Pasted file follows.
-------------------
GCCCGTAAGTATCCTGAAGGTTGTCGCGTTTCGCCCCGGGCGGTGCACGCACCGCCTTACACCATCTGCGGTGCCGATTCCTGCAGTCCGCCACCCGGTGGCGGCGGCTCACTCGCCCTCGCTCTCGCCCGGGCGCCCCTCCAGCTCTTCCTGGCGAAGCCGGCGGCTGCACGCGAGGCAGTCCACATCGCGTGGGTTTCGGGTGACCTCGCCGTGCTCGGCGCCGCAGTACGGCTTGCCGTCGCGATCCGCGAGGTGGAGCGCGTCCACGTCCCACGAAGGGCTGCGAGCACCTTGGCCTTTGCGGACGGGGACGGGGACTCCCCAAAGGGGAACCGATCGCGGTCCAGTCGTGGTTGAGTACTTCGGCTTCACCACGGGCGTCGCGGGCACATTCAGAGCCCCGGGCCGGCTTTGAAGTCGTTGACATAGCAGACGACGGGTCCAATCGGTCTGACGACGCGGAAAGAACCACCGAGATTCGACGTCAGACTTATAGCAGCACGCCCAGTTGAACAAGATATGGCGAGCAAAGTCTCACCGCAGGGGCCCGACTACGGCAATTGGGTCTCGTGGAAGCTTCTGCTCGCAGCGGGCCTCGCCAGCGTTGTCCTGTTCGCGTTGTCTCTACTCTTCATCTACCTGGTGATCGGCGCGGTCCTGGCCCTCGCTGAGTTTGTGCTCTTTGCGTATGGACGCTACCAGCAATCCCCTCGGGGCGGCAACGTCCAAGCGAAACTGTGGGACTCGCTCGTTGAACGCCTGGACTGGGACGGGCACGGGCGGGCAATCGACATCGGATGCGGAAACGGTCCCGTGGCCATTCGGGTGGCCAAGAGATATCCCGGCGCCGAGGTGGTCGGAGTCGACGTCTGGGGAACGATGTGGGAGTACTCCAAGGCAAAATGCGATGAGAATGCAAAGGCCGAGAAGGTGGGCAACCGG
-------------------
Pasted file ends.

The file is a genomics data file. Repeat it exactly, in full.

GCCCGTAAGTATCCTGAAGGTTGTCGCGTTTCGCCCCGGGCGGTGCACGCACCGCCTTACACCATCTGCGGTGCCGATTCCTGCAGTCCGCCACCCGGTGGCGGCGGCTCACTCGCCCTCGCTCTCGCCCGGGCGCCCCTCCAGCTCTTCCTGGCGAAGCCGGCGGCTGCACGCGAGGCAGTCCACATCGCGTGGGTTTCGGGTGACCTCGCCGTGCTCGGCGCCGCAGTACGGCTTGCCGTCGCGATCCGCGAGGTGGAGCGCGTCCACGTCCCACGAAGGGCTGCGAGCACCTTGGCCTTTGCGGACGGGGACGGGGACTCCCCAAAGGGGAACCGATCGCGGTCCAGTCGTGGTTGAGTACTTCGGCTTCACCACGGGCGTCGCGGGCACATTCAGAGCCCCGGGCCGGCTTTGAAGTCGTTGACATAGCAGACGACGGGTCCAATCGGTCTGACGACGCGGAAAGAACCACCGAGATTCGACGTCAGACTTATAGCAGCACGCCCAGTTGAACAAGATATGGCGAGCAAAGTCTCACCGCAGGGGCCCGACTACGGCAATTGGGTCTCGTGGAAGCTTCTGCTCGCAGCGGGCCTCGCCAGCGTTGTCCTGTTCGCGTTGTCTCTACTCTTCATCTACCTGGTGATCGGCGCGGTCCTGGCCCTCGCTGAGTTTGTGCTCTTTGCGTATGGACGCTACCAGCAATCCCCTCGGGGCGGCAACGTCCAAGCGAAACTGTGGGACTCGCTCGTTGAACGCCTGGACTGGGACGGGCACGGGCGGGCAATCGACATCGGATGCGGAAACGGTCCCGTGGCCATTCGGGTGGCCAAGAGATATCCCGGCGCCGAGGTGGTCGGAGTCGACGTCTGGGGAACGATGTGGGAGTACTCCAAGGCAAAATGCGATGAGAATGCAAAGGCCGAGAAGGTGGGCAACCGG